The studies show that retained students do not do as well in life as those students who are socially promoted. The studies miss an important point, though — one that desperately needs to be put on the radar. We know the effect of retaining students on students retained. We have been tracking this phenomenon for decades. What we don’t know is the effect of retention on the nonretained.
What happens when students watch failing students get promoted to the next grade? That effect of retention — or lack of retention — on regular students exists, and we cannot assume the magnitude of the effect is trivial. Students watch and learn from each other. They sometimes consider consequences in making behavioral decisions. A perfect example is the Illinois Constitution test. Illinois state law requires Constitution tests in middle school and again in high school. Students must pass to move on to the next grade. I have given these tests at both the middle school and high school level. (I do have an absurd number of endorsements for readers who are trying to figure out my backstory.) In the high school, we scheduled evening study sessions in the local library. Students sprawled across the floor, sat in chairs or propped themselves up against chairs as we studied for that test. Motivation was extremely high. Bilingual and ESL students especially take this one requirement seriously because they have been told they must pass the Constitution test to graduate. No other test or even final exam generates close to the same level of effort and motivation.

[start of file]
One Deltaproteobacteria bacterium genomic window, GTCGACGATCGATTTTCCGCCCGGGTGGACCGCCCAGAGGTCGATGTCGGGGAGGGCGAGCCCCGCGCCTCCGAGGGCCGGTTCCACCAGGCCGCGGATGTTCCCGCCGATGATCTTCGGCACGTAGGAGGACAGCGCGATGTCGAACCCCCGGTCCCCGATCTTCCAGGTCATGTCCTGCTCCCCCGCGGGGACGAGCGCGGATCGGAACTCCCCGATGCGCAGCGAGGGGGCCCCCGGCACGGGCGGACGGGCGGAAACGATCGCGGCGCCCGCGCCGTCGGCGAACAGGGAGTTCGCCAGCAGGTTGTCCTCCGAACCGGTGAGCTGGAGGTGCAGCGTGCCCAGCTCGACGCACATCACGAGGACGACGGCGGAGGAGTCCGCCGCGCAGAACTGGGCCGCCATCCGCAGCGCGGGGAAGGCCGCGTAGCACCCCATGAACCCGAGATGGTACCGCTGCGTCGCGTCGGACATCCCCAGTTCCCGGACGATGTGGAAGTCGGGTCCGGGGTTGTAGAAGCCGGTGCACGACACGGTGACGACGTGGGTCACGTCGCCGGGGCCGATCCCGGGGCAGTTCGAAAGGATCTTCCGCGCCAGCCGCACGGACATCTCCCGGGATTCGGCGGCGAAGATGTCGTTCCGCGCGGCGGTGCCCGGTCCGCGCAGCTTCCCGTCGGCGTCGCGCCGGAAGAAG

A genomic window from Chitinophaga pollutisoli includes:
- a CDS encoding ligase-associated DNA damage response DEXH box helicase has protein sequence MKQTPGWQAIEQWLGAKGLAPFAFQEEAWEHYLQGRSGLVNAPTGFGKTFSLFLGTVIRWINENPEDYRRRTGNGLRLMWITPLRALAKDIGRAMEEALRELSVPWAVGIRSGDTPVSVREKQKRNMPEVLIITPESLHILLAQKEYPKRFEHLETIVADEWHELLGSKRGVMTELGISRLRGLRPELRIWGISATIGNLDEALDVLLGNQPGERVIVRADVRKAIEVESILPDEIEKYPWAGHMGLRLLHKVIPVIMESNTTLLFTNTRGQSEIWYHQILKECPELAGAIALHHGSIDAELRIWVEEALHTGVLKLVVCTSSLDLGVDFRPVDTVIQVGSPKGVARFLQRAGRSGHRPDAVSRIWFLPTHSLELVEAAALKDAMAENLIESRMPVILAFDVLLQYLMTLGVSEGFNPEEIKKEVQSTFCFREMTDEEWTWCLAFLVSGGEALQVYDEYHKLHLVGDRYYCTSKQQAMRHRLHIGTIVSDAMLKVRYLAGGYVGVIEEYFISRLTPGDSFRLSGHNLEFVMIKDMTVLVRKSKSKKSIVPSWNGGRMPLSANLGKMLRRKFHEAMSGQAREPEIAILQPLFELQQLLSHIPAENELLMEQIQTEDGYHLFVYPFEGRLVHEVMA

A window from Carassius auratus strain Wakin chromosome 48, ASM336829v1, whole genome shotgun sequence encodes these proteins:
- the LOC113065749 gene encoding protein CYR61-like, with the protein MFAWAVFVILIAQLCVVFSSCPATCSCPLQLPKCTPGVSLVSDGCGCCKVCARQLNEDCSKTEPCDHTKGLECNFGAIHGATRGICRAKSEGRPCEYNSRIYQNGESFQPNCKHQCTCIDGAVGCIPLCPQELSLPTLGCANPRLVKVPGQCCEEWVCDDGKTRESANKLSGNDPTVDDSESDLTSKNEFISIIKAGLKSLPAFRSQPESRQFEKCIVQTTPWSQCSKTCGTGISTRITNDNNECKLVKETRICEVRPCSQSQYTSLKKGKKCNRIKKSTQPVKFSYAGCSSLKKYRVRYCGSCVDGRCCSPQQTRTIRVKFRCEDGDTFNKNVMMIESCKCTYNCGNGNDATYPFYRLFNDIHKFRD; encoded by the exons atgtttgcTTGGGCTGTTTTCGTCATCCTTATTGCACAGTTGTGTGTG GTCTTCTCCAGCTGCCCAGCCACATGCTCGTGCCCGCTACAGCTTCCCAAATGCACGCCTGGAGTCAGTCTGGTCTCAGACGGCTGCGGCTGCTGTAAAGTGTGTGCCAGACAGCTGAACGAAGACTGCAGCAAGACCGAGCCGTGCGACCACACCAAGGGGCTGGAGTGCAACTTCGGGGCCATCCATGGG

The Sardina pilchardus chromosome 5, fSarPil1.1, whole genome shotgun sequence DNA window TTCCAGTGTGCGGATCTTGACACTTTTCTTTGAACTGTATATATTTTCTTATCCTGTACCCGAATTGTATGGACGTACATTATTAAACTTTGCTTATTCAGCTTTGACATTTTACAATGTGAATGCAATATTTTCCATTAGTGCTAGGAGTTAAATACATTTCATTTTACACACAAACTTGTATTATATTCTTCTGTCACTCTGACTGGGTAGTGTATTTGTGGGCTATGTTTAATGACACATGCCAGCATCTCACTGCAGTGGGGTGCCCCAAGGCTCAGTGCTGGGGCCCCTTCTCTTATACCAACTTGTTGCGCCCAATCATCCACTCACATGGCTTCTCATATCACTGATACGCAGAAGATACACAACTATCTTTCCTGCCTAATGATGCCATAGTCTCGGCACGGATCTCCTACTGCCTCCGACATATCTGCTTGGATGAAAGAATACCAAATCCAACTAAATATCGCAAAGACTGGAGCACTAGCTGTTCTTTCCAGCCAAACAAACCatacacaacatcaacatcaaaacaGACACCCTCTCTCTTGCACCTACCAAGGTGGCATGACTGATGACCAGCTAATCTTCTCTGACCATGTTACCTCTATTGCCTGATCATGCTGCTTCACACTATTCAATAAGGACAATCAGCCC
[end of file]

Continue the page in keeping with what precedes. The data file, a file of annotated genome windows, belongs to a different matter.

Expectations affect academic effort. If students expect they must pass a Constitution test to get their diploma, they will learn the provisions of the Constitution. If students think F grades may deprive them of a chance to go on to the next grade with their peers, at least some students will put in extra effort to make sure they don’t get that F. Unfortunately, we can’t put a number to this effect. How many students have been saved from flunking because “Ramses” flunked and his friends and cousins all became more academically serious after seeing how much “Ramses” hated repeating the eighth grade?
What happens when we promote everyone to the next grade, regardless of academic effort and achievement? What is the message we just passed on to the average Joe or Joanna? Our high achievers are likely to continue to be high achievers. The research nicely documents the fact that high achievers in middle school tend to remain high achievers. But what about those students with the 2.0 GPA who write 3 sentences when 5 are expected? Who lose their pencils and books regularly but who still chug along asking for more pencils and turning in mostly finished assignments? What message do they take with them when we pass along that student who failed multiple classes?
Those lower-scoring students will get the message. The grapevine where I work functions well, in part because we have many large families. I asked a girl today about her siblings and found out she has five brothers and one sister. That’s not uncommon in my school. I always keep coloring books around for parent-teacher conferences. Many families are interconnected. We have a lot of cousins in our classrooms. Many times, I have heard students tell friends about what happened to their “cousin” (or brother, sister, etc.) who failed the previous year. If nothing happened, that information gets filed away.
There are kids who will always try and always do well. There are kids who bring so much baggage to the table that best efforts may not prevent their failing. My concern is for the kids in the middle, the kids who are savvy enough to listen to the stories of the preceding year and base their behavior on the expectations created by those stories, the kids who may let an F or two slip by because any costs or consequences from that lack of academic diligence don’t seem terribly large or important.
When we pass everyone on, we pass on a profound message that grades don’t matter much, if at all.